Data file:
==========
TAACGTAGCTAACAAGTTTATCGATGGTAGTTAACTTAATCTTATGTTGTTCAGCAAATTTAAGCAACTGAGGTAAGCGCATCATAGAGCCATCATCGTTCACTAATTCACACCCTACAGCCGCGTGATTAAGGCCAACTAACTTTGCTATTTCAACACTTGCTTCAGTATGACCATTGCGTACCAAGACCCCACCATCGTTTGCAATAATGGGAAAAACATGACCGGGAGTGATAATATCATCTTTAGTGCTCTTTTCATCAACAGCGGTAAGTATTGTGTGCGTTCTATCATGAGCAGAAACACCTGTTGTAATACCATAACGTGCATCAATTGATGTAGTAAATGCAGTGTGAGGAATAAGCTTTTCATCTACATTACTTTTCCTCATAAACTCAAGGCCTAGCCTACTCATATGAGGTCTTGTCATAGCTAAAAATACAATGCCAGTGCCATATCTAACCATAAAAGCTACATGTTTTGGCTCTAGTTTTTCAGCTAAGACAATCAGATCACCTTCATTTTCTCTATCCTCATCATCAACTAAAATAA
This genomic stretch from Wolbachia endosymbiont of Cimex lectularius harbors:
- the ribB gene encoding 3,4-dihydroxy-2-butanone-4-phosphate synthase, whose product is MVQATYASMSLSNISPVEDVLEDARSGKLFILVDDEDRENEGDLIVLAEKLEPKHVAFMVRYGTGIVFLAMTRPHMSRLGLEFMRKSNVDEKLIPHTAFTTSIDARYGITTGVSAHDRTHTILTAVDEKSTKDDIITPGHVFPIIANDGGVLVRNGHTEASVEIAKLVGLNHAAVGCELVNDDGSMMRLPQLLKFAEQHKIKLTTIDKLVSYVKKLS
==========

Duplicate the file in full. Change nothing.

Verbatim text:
TAACGTAGCTAACAAGTTTATCGATGGTAGTTAACTTAATCTTATGTTGTTCAGCAAATTTAAGCAACTGAGGTAAGCGCATCATAGAGCCATCATCGTTCACTAATTCACACCCTACAGCCGCGTGATTAAGGCCAACTAACTTTGCTATTTCAACACTTGCTTCAGTATGACCATTGCGTACCAAGACCCCACCATCGTTTGCAATAATGGGAAAAACATGACCGGGAGTGATAATATCATCTTTAGTGCTCTTTTCATCAACAGCGGTAAGTATTGTGTGCGTTCTATCATGAGCAGAAACACCTGTTGTAATACCATAACGTGCATCAATTGATGTAGTAAATGCAGTGTGAGGAATAAGCTTTTCATCTACATTACTTTTCCTCATAAACTCAAGGCCTAGCCTACTCATATGAGGTCTTGTCATAGCTAAAAATACAATGCCAGTGCCATATCTAACCATAAAAGCTACATGTTTTGGCTCTAGTTTTTCAGCTAAGACAATCAGATCACCTTCATTTTCTCTATCCTCATCATCAACTAAAATAA
This genomic stretch from Wolbachia endosymbiont of Cimex lectularius harbors:
- the ribB gene encoding 3,4-dihydroxy-2-butanone-4-phosphate synthase, whose product is MVQATYASMSLSNISPVEDVLEDARSGKLFILVDDEDRENEGDLIVLAEKLEPKHVAFMVRYGTGIVFLAMTRPHMSRLGLEFMRKSNVDEKLIPHTAFTTSIDARYGITTGVSAHDRTHTILTAVDEKSTKDDIITPGHVFPIIANDGGVLVRNGHTEASVEIAKLVGLNHAAVGCELVNDDGSMMRLPQLLKFAEQHKIKLTTIDKLVSYVKKLS